Temporal distance refers to distance in time. Something that is temporally near is something that is near in time, whereas something that is temporally distant is far in time. For example, there is greater temporal distance in thinking about a trip that will occur in six months than in thinking about a trip that will occur in one week. Temporal distance to imagined future events modulates our evaluative representation of them such that the greater the distance, the more likely the event is to be conceptualized in terms of a few abstract features. This is relevant in case of potential dangers or risks because this mechanism divorces us cognitively from the reality of likely undesirable eventualities. According to Trope and Liberman, the long history of research on how planning for the near and distant future can be explained by CLT.
The planning fallacy
The planning fallacy describes how people tend to not consciously think through the future in detail. This leads people to overcommit to different events in the future. They then realize as the events become closer that they cannot possibly complete all of the tasks that they had planned. This can be due to the events overlapping, or not having the time to fully commit to all of their previous plans.
According to CLT, the planning fallacy occurs because events in the distant future are construed at a higher, more abstract level, while events in the near future are construed at a lower, more concrete level. In one study, college students were asked to indicate how many hours they planned to spend on various activities, such as studying, attending classes, exercising, etc. during a week in the near future (next week) or a week in the distant future (a week occurring a few months later). When planning for the near future, students' estimates of how much time they would spend on each activity took into account the fact that time spent on one activity would come at the expense of time spent on another (e.g., time spend exercising might come at the expense of time spent studying). However, when planning for the distant future, students' estimates of how much time they would spend on different activities didn't take these practical limitations into account, and they planned activities as though they had unlimited time and resources. According to the researchers, time constraints and conflicts between activities are factors affecting the feasibility of the activity and are thus low level and more likely to be the focus of near future planning. On the other hand, when the week being planned was in the distant future, desirability concerns (how attractive each activity was), which are high level, were the focus of the students' plans.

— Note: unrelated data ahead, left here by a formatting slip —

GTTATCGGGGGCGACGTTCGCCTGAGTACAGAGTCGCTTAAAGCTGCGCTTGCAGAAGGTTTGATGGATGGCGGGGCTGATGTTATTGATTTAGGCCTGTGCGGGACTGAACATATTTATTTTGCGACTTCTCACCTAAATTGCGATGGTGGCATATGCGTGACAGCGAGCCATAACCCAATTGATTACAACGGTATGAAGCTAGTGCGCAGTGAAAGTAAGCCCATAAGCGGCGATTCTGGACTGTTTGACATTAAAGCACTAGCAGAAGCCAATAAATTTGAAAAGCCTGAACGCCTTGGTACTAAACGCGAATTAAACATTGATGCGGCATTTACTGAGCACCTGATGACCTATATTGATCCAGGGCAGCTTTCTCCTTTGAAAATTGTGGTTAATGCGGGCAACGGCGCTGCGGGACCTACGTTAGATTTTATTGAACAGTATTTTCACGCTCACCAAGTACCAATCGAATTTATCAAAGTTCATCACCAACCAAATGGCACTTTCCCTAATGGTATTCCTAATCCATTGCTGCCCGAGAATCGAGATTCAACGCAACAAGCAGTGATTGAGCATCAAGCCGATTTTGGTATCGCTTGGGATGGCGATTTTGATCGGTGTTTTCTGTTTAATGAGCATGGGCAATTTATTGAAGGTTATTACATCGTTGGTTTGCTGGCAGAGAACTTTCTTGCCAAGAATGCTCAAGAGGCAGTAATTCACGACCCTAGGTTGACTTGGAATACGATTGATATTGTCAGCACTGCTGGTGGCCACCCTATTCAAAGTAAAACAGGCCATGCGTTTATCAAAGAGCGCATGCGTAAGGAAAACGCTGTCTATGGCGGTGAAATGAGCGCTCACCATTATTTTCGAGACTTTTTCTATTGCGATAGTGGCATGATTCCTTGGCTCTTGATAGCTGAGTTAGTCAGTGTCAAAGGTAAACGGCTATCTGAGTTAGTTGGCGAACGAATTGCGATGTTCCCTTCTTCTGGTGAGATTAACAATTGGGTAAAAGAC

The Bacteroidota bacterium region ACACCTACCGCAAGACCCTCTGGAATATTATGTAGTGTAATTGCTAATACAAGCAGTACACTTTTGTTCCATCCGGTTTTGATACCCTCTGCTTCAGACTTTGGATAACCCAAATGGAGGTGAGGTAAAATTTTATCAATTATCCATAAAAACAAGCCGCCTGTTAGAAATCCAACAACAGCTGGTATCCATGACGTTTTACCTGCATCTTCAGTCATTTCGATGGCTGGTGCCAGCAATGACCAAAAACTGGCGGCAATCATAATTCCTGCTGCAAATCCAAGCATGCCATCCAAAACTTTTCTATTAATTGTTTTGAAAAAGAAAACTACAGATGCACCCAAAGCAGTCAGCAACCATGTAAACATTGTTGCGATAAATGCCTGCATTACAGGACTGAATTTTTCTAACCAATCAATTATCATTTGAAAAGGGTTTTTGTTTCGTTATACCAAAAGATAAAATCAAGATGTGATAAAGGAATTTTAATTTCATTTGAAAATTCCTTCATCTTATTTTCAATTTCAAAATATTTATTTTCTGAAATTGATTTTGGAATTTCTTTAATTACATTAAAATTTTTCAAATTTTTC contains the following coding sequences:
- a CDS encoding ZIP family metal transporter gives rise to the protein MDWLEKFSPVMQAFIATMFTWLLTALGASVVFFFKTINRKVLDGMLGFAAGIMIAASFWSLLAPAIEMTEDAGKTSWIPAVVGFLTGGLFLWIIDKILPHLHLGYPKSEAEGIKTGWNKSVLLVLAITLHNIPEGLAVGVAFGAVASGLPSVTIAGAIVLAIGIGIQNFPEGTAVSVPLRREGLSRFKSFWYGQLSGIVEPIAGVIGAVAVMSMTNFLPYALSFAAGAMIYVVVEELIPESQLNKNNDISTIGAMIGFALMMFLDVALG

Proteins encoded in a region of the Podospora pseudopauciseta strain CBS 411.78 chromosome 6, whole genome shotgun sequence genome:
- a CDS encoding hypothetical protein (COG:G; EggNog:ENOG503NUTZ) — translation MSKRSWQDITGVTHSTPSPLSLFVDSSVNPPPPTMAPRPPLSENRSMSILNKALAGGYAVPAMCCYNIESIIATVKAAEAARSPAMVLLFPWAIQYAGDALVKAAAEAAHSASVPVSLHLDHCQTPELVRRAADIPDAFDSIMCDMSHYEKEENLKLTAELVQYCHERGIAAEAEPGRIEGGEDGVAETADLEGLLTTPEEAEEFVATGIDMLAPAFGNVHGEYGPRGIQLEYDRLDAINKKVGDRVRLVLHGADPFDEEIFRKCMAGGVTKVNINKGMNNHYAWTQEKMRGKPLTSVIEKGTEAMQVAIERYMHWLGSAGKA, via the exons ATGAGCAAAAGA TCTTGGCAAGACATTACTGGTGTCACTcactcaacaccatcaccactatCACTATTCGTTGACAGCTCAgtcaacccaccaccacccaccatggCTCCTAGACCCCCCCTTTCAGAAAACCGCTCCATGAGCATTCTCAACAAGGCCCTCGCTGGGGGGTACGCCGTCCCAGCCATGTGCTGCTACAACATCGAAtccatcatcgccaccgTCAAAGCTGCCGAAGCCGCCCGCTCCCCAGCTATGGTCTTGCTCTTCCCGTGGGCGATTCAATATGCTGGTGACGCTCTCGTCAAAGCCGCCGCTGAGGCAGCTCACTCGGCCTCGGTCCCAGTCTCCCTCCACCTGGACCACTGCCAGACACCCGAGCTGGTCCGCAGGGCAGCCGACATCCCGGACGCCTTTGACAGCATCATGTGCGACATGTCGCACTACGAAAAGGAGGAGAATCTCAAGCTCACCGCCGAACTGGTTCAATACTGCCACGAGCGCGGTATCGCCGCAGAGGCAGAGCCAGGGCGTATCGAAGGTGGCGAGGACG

Time discounting or temporal discounting is a wide range of ideas involving the connection between time and the extent to which an object, situation, or course of action is seen as valuable. The overall theory is that people put more value and worth into immediate events and outcomes, and apply less value to future outcomes or events. According to Trope and Liberman, CLT can provide a framework with which to understand the broad array of phenomena described by temporal discounting research. Different construals may differ in the extent to which they are associated with positive or negative evaluations. An abstract, high-level construal of an activity (e.g., "learning to speak French") may lead to a more positive evaluation of that activity than a concrete, low-level construal (e.g., "learning to conjugate the irregular French verb 'avoir'"). Thus, CLT predicts that we will think about the value of the low-level construals when evaluating an event in the near future, but think about the value of the high-level construals when evaluating an event in the distant future. Thus CLT predicts that when low-level construals are more valuable, time delay will discount the attractiveness of an option, but when high-level construals are more valuable, time delay will increase its attractiveness. Thus, the discounting rate is affected and measured by the amount of value placed on the event or outcome. If there is a small reward, it is discounted faster than if the reward were larger.
Spatial distance is the physical distance at which the events are taking place from each other. If the event, such as a graduation, is taking place down the street it is being processed on a low level. If the graduation is taking place in another state, then it is processed on a high level. When an event is located far from a person, it is viewed more abstractly. Likewise, when events are at a near location they are viewed more concretely.
In one study, it was found that participants who imagined a spatially distant rather than near event (helping a friend move into an apartment 3,000 miles away from where the participant resided, rather than in the local area) preferred to describe the actions associated with the move in terms of high-level states (e.g., "securing the house") rather than low-level means (e.g., "putting a key in the lock").